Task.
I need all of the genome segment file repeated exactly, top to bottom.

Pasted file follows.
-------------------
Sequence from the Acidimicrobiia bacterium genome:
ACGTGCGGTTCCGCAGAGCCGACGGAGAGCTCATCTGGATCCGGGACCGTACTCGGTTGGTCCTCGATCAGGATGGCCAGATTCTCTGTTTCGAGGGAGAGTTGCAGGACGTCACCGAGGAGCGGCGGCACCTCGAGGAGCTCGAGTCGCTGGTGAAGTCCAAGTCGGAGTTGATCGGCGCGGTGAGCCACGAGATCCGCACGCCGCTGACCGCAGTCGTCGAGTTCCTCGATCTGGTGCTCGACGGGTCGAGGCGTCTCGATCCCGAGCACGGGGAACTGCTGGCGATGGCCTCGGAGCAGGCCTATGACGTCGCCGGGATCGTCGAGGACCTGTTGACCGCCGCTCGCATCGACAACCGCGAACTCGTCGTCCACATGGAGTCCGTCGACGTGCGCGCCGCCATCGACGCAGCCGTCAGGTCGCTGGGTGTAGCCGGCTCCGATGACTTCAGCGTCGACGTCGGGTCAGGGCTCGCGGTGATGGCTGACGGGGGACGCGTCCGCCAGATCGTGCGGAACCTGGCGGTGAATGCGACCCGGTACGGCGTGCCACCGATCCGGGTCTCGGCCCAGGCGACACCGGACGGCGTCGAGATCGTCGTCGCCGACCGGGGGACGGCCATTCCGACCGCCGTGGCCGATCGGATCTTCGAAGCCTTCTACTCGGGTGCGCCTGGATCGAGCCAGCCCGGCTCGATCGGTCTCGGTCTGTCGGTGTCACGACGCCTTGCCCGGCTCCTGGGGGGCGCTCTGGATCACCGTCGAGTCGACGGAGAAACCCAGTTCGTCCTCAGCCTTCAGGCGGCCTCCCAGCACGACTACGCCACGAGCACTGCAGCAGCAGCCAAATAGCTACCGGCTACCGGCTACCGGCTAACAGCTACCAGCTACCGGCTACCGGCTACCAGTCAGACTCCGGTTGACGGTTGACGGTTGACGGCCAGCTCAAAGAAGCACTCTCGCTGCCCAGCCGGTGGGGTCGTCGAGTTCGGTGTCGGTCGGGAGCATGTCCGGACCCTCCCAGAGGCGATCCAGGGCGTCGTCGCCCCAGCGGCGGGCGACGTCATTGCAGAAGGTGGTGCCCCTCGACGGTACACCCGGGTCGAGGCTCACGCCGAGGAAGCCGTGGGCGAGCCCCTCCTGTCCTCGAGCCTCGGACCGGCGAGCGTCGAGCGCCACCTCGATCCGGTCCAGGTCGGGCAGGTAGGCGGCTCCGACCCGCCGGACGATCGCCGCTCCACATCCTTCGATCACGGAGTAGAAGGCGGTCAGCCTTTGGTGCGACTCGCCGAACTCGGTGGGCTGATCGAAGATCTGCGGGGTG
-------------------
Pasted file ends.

Sequence from the Acidimicrobiia bacterium genome:
ACGTGCGGTTCCGCAGAGCCGACGGAGAGCTCATCTGGATCCGGGACCGTACTCGGTTGGTCCTCGATCAGGATGGCCAGATTCTCTGTTTCGAGGGAGAGTTGCAGGACGTCACCGAGGAGCGGCGGCACCTCGAGGAGCTCGAGTCGCTGGTGAAGTCCAAGTCGGAGTTGATCGGCGCGGTGAGCCACGAGATCCGCACGCCGCTGACCGCAGTCGTCGAGTTCCTCGATCTGGTGCTCGACGGGTCGAGGCGTCTCGATCCCGAGCACGGGGAACTGCTGGCGATGGCCTCGGAGCAGGCCTATGACGTCGCCGGGATCGTCGAGGACCTGTTGACCGCCGCTCGCATCGACAACCGCGAACTCGTCGTCCACATGGAGTCCGTCGACGTGCGCGCCGCCATCGACGCAGCCGTCAGGTCGCTGGGTGTAGCCGGCTCCGATGACTTCAGCGTCGACGTCGGGTCAGGGCTCGCGGTGATGGCTGACGGGGGACGCGTCCGCCAGATCGTGCGGAACCTGGCGGTGAATGCGACCCGGTACGGCGTGCCACCGATCCGGGTCTCGGCCCAGGCGACACCGGACGGCGTCGAGATCGTCGTCGCCGACCGGGGGACGGCCATTCCGACCGCCGTGGCCGATCGGATCTTCGAAGCCTTCTACTCGGGTGCGCCTGGATCGAGCCAGCCCGGCTCGATCGGTCTCGGTCTGTCGGTGTCACGACGCCTTGCCCGGCTCCTGGGGGGCGCTCTGGATCACCGTCGAGTCGACGGAGAAACCCAGTTCGTCCTCAGCCTTCAGGCGGCCTCCCAGCACGACTACGCCACGAGCACTGCAGCAGCAGCCAAATAGCTACCGGCTACCGGCTACCGGCTAACAGCTACCAGCTACCGGCTACCGGCTACCAGTCAGACTCCGGTTGACGGTTGACGGTTGACGGCCAGCTCAAAGAAGCACTCTCGCTGCCCAGCCGGTGGGGTCGTCGAGTTCGGTGTCGGTCGGGAGCATGTCCGGACCCTCCCAGAGGCGATCCAGGGCGTCGTCGCCCCAGCGGCGGGCGACGTCATTGCAGAAGGTGGTGCCCCTCGACGGTACACCCGGGTCGAGGCTCACGCCGAGGAAGCCGTGGGCGAGCCCCTCCTGTCCTCGAGCCTCGGACCGGCGAGCGTCGAGCGCCACCTCGATCCGGTCCAGGTCGGGCAGGTAGGCGGCTCCGACCCGCCGGACGATCGCCGCTCCACATCCTTCGATCACGGAGTAGAAGGCGGTCAGCCTTTGGTGCGACTCGCCGAACTCGGTGGGCTGATCGAAGATCTGCGGGGTG